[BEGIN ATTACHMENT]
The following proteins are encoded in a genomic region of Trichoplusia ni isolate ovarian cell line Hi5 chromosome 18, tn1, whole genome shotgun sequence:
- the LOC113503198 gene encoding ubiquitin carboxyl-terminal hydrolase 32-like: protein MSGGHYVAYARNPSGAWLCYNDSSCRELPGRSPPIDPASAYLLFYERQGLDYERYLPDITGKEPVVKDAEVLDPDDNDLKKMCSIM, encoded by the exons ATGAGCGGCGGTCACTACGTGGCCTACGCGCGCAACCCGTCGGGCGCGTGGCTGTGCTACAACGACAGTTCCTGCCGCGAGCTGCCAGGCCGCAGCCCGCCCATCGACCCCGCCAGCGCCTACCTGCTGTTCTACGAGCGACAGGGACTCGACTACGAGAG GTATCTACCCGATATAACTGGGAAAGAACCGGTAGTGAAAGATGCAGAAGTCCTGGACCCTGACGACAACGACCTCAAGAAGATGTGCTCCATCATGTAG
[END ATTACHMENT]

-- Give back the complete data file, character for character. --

The following proteins are encoded in a genomic region of Trichoplusia ni isolate ovarian cell line Hi5 chromosome 18, tn1, whole genome shotgun sequence:
- the LOC113503198 gene encoding ubiquitin carboxyl-terminal hydrolase 32-like: protein MSGGHYVAYARNPSGAWLCYNDSSCRELPGRSPPIDPASAYLLFYERQGLDYERYLPDITGKEPVVKDAEVLDPDDNDLKKMCSIM, encoded by the exons ATGAGCGGCGGTCACTACGTGGCCTACGCGCGCAACCCGTCGGGCGCGTGGCTGTGCTACAACGACAGTTCCTGCCGCGAGCTGCCAGGCCGCAGCCCGCCCATCGACCCCGCCAGCGCCTACCTGCTGTTCTACGAGCGACAGGGACTCGACTACGAGAG GTATCTACCCGATATAACTGGGAAAGAACCGGTAGTGAAAGATGCAGAAGTCCTGGACCCTGACGACAACGACCTCAAGAAGATGTGCTCCATCATGTAG